A contact center is a central point from where you can contact.
The contact center typically includes one or more call centers but may include other types of customer contact, as well. A contact center is generally part of an enterprise's overall customer relationship management (CRM) strategy.
Contact centers and call centers are both centers for customer service, and the two terms are often used interchangeably, but a contact center supports more services than a typical call center.
Contact centers offer omnichannel customer support, including email, chat, voice over IP (VoIP) and website support. A call center typically uses phones as the main channel of communication and can handle a mass volume of calls.
Contact centers are used for inbound communication, outbound communication or a hybrid of both. Contact center agents also interact with customers via web chat, phone, email or other communication channels.
The contact center infrastructure that is necessary to support communications may be located on the same premises as the contact center, or it can be located externally.
In an on-premises scenario, the company that owns the contact center also owns and manages its own hardware and software. This requires staffing and IT investments that some companies choose to forgo by outsourcing those tasks to cloud providers or hosting companies.
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F.A.Q about Contact Center
What is a Call Center?
Traditionally, a call center is an office where a large number of call center agents provide customer service over the telephone. Inbound call centers receive calls for customer support and often serve as a knowledge base for tech support, billing questions, and other customer service issues. These call centers focus on quick call resolution times and agent productivity. In outbound call centers, agents make calls rather than receive them. These could be sales calls, marketing offers, surveys, fundraising requests, or debt collection, for example.
The term “call center” conjures an image for many people of waiting on perpetual hold or being routed through an endless IVR that never gives them what they need. Because so many consumers have had a dreadful customer service experience along these lines, call centers have developed a bad rap. But as legacy phone systems give way to newer digital technologies, call centers are evolving.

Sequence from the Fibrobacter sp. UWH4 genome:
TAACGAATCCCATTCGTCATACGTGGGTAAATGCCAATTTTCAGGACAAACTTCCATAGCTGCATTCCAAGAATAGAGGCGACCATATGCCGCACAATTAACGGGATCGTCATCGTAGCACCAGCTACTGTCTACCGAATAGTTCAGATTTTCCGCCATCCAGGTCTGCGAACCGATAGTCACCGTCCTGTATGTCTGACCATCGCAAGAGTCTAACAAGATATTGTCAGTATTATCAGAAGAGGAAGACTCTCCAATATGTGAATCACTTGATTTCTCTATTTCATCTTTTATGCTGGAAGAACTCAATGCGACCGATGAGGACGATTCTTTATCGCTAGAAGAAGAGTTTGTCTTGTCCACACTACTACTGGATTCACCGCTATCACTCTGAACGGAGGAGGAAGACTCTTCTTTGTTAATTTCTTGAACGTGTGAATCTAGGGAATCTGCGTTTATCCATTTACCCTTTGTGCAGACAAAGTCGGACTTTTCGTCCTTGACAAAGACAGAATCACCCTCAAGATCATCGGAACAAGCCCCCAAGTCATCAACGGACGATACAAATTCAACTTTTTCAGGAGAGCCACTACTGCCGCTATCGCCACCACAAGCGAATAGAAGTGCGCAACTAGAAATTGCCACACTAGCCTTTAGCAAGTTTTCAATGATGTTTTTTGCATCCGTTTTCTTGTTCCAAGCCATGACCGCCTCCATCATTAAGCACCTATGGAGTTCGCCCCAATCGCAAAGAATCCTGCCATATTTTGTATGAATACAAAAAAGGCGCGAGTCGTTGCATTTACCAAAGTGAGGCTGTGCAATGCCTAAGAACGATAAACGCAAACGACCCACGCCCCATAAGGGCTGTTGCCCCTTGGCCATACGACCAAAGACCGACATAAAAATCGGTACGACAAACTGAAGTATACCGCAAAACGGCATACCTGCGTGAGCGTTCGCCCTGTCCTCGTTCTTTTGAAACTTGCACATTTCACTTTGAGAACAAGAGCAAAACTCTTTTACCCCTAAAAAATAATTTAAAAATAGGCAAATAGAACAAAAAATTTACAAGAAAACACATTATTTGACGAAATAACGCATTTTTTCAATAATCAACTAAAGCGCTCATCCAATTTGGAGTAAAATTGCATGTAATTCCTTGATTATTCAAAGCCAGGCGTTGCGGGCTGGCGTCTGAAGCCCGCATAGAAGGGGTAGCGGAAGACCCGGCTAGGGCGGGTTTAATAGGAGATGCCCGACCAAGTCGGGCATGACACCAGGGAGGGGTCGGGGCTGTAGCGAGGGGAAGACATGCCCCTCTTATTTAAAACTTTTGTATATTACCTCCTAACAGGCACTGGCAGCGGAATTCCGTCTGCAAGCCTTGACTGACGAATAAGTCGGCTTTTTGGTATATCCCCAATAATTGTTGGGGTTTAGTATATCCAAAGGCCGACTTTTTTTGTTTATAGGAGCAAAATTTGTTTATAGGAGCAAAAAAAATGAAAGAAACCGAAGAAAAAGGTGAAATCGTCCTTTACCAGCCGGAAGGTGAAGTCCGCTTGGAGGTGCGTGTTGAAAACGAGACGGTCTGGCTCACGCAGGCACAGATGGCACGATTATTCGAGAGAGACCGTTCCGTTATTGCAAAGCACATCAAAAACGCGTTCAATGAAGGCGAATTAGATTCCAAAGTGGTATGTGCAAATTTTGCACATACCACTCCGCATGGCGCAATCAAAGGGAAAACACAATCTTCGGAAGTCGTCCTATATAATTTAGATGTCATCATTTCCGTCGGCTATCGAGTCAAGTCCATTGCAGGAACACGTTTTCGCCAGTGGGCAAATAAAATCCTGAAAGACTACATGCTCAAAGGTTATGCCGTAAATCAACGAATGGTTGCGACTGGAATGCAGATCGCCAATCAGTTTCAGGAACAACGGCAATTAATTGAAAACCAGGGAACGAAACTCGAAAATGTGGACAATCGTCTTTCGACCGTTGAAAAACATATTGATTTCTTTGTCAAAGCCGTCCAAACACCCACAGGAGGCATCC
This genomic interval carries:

What is a Contact Center?
The term "contact center" (or “contact centre”) reflects the modern reality that there are many other ways to connect with a customer these days besides by telephone. The combined trends of increased customer expectations and newer technologies that allow for many channels of communication are creating a shift in the traditional call center model which has existed for decades. Consumers want more ways to reach businesses, and businesses are looking for new ways to improve customer experience.
While call center agents generally focus on inbound and outbound calls, either on traditional phone lines or over VoIP, contact center agents handle a wide variety of communications. In a modern multichannel contact center, technical support might be delivered over in-app chat or video, while order status updates are delivered via SMS, event promotions are sent as push notifications, surveys are deployed over Facebook Messenger, and sales inquiries received by email are sent directly to an agent to connect by phone. Call centers handle voice communications, contact centers handle all communications.
A company’s contact center is usually integrated with their customer relationship management (CRM) system, where all interactions between the organization and the public are tracked, coordinated, and managed. Depending on the infrastructure and ecosystem, it could be comprised of an alphabet soup of complex components. Many companies have purchased off-the-shelf systems or a highly customized network of technologies from multiple vendors. Some companies have adopted a cloud-based solution or two, but they remain siloed from the rest of their systems and can’t talk to each other.